Marquess of Hastings (1813-1823): He was the first to appoint Indians to the high jobs of responsibility.
Lord William Bentinck (1828-1835): Highlights of his administration were: Abolition of provincial courts of appeal and circuit; powers of the Magistrates increased; appointment of Indians as judges; replacement of Persian by vernaculars as court language; introduction of the jury system; Sadar Diwani Adalat and Sadar Nizamat Adalat at Allahabad; codification of laws; Abolition of sati in 1829; suppression of thuggee in Central India; banning of female infanticide; banning of human sacrifice; reform in the Hindu Law of Inheritance.
Sir Charles Metcalfe (1835-36): He held the post temporarily. He removed the restrictions on the vernacular press.
Lord Auckland (1836-42): A Tripartite Treaty was signed on June 26, 1838, among the English, Ranjit Singh and the ex-ruler of Afghanistan Shah Shuja, who was at that time living at Ludhiana on a British pension.
Lord Ellenborough (1843-1844): His period is known for the end of the First Afghan War, annexation of Sindh to the British Empire (1843) and the British intervention in Gwalior.
William Bird (1844): He held the post temporarily.
Lord Dalhousie (1848-1856): He was the youngest to hold the office of the Governor-General. He is famous for the Doctrine of Lapse; annexing the dependent states whose ruler died without a natural heir to succeed him. First Railway line was laid from Bombay to Thana, 1853: Reforming the defects of the Postal System and linking all the important towns telegraphically.
Lord Canning (1856-1858): Avadh was annexed to the British Empire on grounds of mismanagement by the Nawab. A law was passed to enable Hindu widow remarriage. In 1857, the first universities in India were established at Calcutta, Madras and Bombay. On May 10, 1857, the Revolt began.
India under prominent viceroys
Lord Canning, 1856-1862. Lord Dalhousie was succeeded by Lord Canning as the Governor-General of the British Empire in India in 1856. He faced the Revolt with ability and was consequently appointed the first Viceroy of India under the Crown under Queen’s Proclamation of 1858. The power was transferred from Company to Crown. Penal Code was prepared by incorporating the suggestions earlier made by the First Law Commission headed by Lord Macau lay. High Courts were set up at Calcutta, Bombay and Madras.
Lord Mayo (1869-1872): For the first time in the Indian history a census was held in 1871. A college was set up at Ajmer to impart suitable education to the sons of the Indian prince^. Subsequently, this college came to be known as the ‘Mayo College’. An Agricultural Department was set-up in 1872.
Lord Lytton (1876-1880): Famine of 1876-1878; Famine Commission was appointed in 1878 headed by General Richard Strachey. The Delhi Durbar, January 1, 1877, was held to decorate Queen Victoria with the title Kaiser-i-Hind at a time when the country was groaning under a severe famine. The Vernacular Press Act, 1878 was passed Indian Arms Act, 1878, forbade the Indian people from keeping or dealing in arms without the permission of the Government.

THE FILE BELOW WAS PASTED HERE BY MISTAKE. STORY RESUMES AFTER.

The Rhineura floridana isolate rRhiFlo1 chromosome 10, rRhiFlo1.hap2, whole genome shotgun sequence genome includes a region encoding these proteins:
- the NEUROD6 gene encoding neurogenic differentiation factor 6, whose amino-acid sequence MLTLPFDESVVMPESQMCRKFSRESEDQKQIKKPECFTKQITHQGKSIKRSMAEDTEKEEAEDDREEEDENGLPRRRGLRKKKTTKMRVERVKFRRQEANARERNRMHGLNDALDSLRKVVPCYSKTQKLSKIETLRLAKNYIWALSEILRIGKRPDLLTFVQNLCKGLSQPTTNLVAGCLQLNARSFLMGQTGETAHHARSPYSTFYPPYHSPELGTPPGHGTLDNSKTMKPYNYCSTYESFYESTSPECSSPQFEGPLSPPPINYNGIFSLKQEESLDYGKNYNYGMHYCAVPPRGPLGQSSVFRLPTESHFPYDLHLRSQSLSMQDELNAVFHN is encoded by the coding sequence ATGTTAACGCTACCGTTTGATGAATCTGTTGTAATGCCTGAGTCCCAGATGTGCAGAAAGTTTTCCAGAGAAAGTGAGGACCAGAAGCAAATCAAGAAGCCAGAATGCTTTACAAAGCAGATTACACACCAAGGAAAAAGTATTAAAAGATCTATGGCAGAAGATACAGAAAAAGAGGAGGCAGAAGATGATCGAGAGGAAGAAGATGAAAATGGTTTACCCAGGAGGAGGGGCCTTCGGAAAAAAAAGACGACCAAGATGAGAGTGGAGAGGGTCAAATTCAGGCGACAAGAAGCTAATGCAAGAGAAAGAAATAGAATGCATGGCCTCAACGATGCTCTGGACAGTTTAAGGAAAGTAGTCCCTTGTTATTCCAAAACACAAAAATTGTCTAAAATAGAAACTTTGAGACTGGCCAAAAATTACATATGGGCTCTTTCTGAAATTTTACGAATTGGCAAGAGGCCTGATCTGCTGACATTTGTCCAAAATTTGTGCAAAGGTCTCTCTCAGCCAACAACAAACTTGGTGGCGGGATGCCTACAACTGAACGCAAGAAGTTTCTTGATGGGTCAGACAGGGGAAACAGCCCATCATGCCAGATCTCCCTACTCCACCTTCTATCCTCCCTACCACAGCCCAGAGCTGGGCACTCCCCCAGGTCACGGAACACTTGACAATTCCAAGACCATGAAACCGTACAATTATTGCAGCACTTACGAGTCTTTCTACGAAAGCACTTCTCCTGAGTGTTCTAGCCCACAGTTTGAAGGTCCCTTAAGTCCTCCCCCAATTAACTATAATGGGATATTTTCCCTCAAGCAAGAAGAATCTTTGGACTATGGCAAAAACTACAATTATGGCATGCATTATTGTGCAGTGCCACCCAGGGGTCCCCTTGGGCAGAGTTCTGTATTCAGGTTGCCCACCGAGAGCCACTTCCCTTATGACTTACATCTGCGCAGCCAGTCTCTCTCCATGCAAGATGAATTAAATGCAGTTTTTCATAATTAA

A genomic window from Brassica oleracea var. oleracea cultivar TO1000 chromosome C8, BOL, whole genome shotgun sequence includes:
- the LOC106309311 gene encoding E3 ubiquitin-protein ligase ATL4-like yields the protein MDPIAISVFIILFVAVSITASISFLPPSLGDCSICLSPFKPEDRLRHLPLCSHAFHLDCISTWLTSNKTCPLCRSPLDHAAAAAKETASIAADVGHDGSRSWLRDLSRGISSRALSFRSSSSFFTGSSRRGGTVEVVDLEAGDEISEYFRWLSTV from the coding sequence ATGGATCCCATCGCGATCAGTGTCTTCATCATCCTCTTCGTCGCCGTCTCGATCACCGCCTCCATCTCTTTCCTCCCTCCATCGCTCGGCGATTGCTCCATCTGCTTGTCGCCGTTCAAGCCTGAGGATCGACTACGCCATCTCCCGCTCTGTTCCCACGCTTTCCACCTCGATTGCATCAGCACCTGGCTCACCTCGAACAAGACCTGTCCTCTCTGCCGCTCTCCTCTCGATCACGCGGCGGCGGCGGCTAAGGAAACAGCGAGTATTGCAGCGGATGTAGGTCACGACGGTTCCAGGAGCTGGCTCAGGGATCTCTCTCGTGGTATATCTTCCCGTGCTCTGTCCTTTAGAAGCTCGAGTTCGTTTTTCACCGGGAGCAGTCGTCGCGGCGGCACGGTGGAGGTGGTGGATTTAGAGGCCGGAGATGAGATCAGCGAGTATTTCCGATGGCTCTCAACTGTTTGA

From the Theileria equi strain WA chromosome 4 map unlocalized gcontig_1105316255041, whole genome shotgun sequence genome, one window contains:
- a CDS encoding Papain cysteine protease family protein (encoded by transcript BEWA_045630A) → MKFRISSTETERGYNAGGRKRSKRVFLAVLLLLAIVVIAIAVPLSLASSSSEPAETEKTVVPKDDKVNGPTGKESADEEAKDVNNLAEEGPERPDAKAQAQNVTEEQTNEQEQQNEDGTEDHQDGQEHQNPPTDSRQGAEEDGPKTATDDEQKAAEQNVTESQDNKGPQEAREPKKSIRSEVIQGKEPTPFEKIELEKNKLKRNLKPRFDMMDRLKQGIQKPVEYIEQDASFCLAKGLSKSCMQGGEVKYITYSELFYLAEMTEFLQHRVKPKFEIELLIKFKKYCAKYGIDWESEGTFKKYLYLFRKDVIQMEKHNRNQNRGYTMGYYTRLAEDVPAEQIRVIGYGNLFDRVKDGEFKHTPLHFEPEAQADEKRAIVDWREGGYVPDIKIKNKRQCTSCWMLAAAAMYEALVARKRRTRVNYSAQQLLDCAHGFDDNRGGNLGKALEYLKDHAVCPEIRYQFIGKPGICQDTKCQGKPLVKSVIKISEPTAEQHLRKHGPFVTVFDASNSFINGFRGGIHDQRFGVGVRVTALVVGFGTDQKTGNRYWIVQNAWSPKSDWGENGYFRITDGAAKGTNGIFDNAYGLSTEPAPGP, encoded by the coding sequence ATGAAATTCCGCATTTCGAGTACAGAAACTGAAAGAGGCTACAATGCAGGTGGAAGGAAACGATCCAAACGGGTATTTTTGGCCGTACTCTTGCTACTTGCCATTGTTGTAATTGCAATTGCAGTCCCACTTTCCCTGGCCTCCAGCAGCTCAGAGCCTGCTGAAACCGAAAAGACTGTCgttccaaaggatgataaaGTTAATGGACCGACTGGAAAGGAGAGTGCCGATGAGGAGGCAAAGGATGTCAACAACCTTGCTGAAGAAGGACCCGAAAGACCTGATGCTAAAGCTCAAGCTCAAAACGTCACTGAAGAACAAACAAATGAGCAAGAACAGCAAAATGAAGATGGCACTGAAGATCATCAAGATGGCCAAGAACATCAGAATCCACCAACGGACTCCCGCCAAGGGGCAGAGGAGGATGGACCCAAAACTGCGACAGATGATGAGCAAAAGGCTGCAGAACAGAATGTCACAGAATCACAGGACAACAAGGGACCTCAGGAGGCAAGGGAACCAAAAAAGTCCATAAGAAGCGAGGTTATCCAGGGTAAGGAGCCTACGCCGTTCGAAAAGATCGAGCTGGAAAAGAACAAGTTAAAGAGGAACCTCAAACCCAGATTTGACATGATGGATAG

Lord Ripon (1880-1884): He was the only British Viceroy who became immensely popular with the Indian people. He put an end to the Afghan War. The Vernacular Press Act was repealed in 1882. The most important measure of Lord Ripon was to encourage the institution of Local Self-Government in India. The Illbert Bill was introduced. The bill authoirsed the Indian judges to her cases against the Europeans.
Lord Dufferin (1884-1888): The Indian National Congress was formed in 1885. Initially.

Lord Reading (1926-1931): The Simon Commission, 1929; Demand for Complete Independence, 1929; Civil Disobedience Movement, 1930.
Lord Irwin (1926-1931): The Moplah Revolt, 1921 on the South-Western Coast of India; the First Round Table Conference; Gandhi-Irwin Pact, 1931.
Lord Wellingdon (1931-1936): The Second Round Table Conference 1931; restarting of the Disobedience Movement, 1931; the Communal Award, 1932; the Poona Pact, 1932; the Third Round Table Conference; 1932, the Government of India Act of 1935; demand for Pakistan, 1940; the Cripps Mission, 1942; Quit India Movement, 1942; Famine in Bengal, 1943.
Lord Wavell (1943-1947): The Simla Conference. 1945: arrival of the Cabinet Mission 1946; the Constituent Assembly boycotted by the Muslim League which launched the heinous ‘Direct Action Day’ on August 16, 1946. The Interim Government under Pt. Jawaharlal Nehru’s leadership was constituted in September 1946.
Lord Mountbatten (March 1947-June 1948): Declaration of 3rd June, 1947; Indian Independence Act; Partition of the country between two independent states of India and Pakistan with Lord Mountbatten and Mr. M.A. Jinnah as their respective Governor-Generals.